Although we too often forget this, what we call evolution develops only in virtue of a certain internal preference for survival (or, if you prefer to put it so, self-survival) which in man takes on a markedly psychic appearance, in the form of a zest for life. Ultimately, it is that and that alone which underlies and supports the whole complex of biophysical energies whose operation, acting experimentally, conditions anthropogenesis.
In view of that fact, what would happen if one day we should see that the universe is so hermetically closed in upon itself that there is no possible way of our emerging from it – either because we are forced indefinitely to go round and round inside it, or (which comes to the same thing) because we are doomed to a total death? Immediately and without further ado, I believe – just like miners who find that the gallery is blocked ahead of them – we would lose the heart to act, and man’s impetus would be radically checked and ‘deflated’ for ever, by this fundamental discouragement and loss of zest. (Teilhard de Chardin, Science and Christ, tr. by René Hague (New York: Harper & Row, 1968), pp. 212-213 cited in John B. Cobb, Jr., and David Ray Griffin, Process Theology (Philadelphia: Westminster, 1976), p. 111)
Advent invites us to affirm and celebrate our zest for life.
The link between Advent and Christmas reminds us that God, working in and through the cosmos, acts in ways consistent with God’s revelation in Jesus. Apocalypticists, millenarians, eschatologists, and all of the other Christians who assert that the Bible (as if it were a deck of Tarot cards!) reveals the details of God’s impending acts err grievously when they portray Jesus returning to live by the sword that he had previously rejected:
Revelation is not portraying Jesus returning to earth in the future, having repented of his naive gospel ways and having converted to Caesar’s “realistic” Greco-Roman methods instead. He hasn’t gotten discouraged about Caesar seeming to get the upper hand after his resurrection and on that basis concluded that it’s best to live by the sword after all (Matt. 26:52). Jesus hasn’t abandoned the way of peace (Luke 19:42) and concluded the way of Pilate is better, mandating that his disciples should fight after all (John 18:36). He hasn’t had second thoughts about all that talk about forgiveness (Matt. 18:21–22) and concluded that on the 78th offense (or 491st, depending on interpretation), you should pull out your sword and hack off your offender’s head rather than turn the other cheek (Matt. 5:39). (Brian D. McLaren, A New Kind of Christianity: Ten Questions That Are Transforming the Faith (New York: Harper Collins, 2010), p. 125)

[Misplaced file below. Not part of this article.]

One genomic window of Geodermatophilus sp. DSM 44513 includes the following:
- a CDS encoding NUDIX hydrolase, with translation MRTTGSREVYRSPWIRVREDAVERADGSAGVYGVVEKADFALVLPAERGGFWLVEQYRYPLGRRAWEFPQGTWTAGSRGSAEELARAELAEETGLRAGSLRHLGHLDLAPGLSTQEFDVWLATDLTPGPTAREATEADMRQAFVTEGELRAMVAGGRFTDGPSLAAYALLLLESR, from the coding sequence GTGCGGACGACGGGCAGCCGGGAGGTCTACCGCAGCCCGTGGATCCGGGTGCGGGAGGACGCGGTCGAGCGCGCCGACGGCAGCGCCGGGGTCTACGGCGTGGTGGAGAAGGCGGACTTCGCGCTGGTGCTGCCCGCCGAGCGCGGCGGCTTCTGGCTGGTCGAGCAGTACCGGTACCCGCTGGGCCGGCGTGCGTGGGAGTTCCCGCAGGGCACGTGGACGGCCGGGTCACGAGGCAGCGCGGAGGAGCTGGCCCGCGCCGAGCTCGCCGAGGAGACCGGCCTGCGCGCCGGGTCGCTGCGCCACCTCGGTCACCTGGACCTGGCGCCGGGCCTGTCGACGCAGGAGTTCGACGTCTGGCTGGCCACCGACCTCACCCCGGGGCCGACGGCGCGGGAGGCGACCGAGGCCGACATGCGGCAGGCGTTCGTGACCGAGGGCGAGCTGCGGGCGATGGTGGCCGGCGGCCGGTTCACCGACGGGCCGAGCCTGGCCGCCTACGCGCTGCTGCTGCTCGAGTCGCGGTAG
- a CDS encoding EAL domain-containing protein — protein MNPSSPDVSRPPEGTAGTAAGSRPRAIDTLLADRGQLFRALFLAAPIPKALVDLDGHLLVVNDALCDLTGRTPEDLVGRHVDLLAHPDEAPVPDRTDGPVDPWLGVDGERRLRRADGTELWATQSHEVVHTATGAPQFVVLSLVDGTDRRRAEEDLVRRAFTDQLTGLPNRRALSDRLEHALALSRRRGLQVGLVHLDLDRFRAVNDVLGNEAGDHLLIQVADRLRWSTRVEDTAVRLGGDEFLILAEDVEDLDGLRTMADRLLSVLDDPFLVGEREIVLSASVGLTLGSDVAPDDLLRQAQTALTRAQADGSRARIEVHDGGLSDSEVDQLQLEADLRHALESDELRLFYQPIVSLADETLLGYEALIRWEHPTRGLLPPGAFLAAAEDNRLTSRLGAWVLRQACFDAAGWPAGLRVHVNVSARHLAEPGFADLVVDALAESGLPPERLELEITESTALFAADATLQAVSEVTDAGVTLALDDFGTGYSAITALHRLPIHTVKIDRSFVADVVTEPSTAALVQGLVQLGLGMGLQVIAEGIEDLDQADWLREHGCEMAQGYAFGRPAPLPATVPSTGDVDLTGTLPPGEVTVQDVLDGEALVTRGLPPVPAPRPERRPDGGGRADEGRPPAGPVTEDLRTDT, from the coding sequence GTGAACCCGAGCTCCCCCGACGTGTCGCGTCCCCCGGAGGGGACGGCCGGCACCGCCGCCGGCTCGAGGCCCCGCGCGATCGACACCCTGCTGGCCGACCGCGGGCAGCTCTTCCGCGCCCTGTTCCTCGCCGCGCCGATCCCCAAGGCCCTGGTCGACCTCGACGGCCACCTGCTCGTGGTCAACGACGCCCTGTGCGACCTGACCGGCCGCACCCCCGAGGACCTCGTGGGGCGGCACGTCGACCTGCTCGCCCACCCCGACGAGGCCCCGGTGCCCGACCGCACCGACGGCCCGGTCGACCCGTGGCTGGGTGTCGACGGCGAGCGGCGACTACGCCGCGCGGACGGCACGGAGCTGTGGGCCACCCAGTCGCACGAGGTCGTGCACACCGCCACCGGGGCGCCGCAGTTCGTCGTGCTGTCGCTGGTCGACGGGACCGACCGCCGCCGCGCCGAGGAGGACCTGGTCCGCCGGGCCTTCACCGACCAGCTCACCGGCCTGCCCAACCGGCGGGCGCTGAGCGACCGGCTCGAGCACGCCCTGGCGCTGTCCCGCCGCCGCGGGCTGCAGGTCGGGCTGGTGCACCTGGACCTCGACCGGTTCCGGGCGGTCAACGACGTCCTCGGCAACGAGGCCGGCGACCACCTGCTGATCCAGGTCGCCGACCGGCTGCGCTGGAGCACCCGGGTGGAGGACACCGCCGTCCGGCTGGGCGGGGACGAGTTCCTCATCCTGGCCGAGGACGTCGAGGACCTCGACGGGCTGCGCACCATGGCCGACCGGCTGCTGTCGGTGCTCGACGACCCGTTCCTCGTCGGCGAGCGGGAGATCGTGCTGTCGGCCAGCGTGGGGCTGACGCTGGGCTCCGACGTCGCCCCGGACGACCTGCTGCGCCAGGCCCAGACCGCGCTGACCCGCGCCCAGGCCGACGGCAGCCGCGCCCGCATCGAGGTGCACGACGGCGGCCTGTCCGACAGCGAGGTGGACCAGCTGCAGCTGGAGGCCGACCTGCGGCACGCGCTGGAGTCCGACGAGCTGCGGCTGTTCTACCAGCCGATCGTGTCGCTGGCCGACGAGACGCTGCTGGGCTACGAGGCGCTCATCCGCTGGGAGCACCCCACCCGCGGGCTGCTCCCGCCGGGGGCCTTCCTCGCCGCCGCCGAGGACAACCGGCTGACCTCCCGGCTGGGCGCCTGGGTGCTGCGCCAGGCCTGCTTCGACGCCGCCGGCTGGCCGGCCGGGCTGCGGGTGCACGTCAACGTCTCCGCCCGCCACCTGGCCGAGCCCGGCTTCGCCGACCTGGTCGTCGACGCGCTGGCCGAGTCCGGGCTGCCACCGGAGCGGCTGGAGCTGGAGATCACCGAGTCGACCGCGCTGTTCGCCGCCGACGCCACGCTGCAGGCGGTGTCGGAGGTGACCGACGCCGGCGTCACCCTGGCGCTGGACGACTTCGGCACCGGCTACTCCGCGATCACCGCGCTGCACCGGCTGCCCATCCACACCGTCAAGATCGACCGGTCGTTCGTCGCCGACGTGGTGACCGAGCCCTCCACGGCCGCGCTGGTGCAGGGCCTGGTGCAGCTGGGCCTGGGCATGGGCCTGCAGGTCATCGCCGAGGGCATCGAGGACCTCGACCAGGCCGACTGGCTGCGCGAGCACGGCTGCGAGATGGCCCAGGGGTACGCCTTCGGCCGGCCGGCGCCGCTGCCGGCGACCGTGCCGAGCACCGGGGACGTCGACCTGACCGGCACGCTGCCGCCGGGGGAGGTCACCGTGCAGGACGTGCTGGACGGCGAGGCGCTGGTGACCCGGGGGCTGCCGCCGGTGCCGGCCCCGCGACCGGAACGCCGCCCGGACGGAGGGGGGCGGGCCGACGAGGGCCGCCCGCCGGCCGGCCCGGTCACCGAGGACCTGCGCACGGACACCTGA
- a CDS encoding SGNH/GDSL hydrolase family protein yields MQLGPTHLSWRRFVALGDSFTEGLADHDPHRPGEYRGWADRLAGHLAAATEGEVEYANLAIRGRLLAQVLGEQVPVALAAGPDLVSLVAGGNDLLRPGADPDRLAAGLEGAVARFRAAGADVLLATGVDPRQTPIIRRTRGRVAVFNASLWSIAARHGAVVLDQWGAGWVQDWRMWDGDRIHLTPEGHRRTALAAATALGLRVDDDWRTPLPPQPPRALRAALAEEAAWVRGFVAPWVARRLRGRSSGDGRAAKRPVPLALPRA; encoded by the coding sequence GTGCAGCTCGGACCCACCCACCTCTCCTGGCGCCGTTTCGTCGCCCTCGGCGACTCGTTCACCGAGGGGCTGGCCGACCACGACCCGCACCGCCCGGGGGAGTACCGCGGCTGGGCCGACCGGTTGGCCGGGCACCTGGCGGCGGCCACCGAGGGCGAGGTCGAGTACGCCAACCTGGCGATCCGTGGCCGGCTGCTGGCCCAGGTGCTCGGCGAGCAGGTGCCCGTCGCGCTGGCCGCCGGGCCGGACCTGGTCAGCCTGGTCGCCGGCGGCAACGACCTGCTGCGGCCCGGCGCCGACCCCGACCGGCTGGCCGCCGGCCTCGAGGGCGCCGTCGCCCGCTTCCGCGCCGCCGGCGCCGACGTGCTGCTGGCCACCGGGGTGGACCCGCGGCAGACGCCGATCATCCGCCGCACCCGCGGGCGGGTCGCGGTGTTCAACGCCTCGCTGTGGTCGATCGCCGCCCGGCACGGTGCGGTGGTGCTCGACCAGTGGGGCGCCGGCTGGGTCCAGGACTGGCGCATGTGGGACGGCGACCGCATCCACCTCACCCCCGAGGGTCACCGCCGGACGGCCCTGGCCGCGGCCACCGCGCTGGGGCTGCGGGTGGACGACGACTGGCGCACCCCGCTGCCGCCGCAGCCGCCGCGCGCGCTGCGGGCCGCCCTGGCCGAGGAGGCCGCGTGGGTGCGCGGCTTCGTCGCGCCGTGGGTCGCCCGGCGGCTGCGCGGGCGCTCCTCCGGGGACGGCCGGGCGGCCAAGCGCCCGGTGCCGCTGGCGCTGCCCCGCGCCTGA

So, in good faith I unabashedly affirm, in Advent and during the rest of the year, Christ will come again! I also hope that well-meaning but profoundly misguided Christians will stop blocking the gates, i.e., that they will discard their biblical ignorance, their naïve thinking that Jesus has already returned, and their liturgical and theological inattentiveness. The real hope of Advent is that God, in God’s way and God’s time, is bringing to completion what God began in Jesus, a hope that animates and empowers God’s people with a genuine zest for life. So this Advent, please do not obstruct these gates; instead, let’s proclaim the one who is life itself.
George Clifford is an ethicist and Priest Associate at the Church of the Nativity, Raleigh, NC. He retired from the Navy after serving as a chaplain for twenty-four years, has written Charting a Theological Confluence: Theology and Interfaith Relations and Forging Swords into Plows: A Twenty-First Century Christian Perspective on War, and blogs at Ethical Musings.